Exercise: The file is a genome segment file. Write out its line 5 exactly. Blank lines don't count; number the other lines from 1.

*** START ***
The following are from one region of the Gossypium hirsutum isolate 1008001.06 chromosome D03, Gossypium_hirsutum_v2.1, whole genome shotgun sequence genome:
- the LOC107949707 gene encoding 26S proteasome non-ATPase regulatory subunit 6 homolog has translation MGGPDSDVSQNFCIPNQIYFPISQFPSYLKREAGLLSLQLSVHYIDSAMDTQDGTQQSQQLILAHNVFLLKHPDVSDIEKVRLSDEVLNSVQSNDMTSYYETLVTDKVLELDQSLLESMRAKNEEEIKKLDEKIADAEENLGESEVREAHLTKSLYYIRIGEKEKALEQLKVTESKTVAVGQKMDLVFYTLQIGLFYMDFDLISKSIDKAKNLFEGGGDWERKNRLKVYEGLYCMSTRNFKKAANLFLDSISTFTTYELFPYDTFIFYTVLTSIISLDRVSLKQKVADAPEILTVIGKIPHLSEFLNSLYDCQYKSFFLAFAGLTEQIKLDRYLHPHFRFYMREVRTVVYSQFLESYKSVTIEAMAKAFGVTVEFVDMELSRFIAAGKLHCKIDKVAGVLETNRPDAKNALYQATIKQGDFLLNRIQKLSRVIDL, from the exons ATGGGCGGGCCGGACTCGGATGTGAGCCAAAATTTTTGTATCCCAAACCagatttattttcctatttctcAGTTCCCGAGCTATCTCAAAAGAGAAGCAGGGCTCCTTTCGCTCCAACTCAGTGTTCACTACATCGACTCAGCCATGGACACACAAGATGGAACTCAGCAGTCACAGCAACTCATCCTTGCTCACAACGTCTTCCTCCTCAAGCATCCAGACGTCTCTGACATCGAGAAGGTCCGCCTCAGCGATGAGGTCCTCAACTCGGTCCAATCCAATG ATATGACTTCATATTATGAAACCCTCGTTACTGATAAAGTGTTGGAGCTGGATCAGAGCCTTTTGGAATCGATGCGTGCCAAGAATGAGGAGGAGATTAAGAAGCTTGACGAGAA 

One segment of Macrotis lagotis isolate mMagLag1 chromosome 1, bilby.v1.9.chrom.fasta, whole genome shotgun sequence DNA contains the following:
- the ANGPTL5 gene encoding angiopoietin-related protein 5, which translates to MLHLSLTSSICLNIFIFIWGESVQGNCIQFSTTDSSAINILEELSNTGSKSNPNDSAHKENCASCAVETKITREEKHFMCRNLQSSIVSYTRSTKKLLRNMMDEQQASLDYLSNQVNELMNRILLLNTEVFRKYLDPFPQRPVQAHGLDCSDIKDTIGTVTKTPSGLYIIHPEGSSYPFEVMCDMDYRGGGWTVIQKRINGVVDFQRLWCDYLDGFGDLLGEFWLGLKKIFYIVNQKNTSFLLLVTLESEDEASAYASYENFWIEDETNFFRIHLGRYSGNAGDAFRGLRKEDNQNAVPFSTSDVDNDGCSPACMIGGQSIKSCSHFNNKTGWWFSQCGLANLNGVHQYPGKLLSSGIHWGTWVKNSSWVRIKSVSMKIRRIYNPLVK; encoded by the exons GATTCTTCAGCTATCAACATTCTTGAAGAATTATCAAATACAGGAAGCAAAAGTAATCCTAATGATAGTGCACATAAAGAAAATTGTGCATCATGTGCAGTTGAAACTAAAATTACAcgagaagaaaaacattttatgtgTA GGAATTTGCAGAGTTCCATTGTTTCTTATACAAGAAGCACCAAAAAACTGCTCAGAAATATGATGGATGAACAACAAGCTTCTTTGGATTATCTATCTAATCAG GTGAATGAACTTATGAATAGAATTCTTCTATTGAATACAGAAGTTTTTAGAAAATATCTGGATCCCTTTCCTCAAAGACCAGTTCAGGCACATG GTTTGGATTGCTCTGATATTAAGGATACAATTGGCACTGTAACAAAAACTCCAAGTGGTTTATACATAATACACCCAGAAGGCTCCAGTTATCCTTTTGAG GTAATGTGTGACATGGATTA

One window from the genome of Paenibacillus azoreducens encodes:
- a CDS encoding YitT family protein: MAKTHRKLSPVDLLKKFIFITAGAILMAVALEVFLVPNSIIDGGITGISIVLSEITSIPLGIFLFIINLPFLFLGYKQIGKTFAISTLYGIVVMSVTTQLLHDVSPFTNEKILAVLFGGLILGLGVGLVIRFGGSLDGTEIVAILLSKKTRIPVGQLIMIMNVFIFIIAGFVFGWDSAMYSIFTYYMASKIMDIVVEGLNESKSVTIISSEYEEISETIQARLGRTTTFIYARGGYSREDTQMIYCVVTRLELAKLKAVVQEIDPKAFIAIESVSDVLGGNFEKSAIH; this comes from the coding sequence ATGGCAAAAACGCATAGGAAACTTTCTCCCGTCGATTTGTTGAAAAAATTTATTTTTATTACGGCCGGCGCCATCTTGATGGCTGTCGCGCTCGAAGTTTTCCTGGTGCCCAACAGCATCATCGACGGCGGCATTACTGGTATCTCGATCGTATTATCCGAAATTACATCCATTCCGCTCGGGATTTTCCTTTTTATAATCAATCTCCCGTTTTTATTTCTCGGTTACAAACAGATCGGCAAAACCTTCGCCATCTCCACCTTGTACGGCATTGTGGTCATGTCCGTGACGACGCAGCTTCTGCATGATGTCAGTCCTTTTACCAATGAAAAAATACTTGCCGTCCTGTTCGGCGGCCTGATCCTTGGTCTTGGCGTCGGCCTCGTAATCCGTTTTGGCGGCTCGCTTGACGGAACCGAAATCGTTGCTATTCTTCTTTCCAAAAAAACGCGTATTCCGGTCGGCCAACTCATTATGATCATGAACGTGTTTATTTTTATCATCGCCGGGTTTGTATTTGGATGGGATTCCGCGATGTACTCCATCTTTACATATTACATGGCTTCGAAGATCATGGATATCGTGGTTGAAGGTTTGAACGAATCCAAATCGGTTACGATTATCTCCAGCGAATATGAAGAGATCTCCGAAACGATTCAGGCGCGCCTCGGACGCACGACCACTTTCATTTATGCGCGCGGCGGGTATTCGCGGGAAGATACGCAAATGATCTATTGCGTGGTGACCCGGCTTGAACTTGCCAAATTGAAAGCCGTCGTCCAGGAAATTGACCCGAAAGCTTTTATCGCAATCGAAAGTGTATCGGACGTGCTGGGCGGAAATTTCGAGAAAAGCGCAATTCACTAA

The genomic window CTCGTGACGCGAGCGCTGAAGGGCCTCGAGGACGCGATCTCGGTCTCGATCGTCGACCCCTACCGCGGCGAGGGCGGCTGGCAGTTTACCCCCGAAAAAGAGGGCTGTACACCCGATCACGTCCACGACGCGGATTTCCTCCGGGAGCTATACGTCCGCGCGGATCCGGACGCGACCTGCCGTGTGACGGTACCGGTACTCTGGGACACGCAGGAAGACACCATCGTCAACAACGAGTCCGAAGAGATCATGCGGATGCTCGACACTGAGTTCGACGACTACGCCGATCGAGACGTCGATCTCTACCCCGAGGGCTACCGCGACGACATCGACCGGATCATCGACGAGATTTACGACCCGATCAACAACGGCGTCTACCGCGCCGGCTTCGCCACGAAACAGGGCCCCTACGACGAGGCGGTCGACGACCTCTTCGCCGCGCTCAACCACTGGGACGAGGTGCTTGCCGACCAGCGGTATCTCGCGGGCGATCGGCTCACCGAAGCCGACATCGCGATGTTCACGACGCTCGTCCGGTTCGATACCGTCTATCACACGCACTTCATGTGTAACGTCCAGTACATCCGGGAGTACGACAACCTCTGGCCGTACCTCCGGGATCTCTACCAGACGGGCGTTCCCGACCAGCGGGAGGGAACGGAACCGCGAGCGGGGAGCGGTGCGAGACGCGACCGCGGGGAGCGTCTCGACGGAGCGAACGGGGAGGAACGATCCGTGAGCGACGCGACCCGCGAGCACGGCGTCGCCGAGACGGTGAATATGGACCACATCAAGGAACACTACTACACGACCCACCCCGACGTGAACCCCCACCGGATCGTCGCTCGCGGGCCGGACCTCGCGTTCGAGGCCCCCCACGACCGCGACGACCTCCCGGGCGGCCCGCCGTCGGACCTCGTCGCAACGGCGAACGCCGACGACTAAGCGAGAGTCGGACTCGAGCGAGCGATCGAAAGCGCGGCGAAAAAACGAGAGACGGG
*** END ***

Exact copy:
One window from the genome of Paenibacillus azoreducens encodes: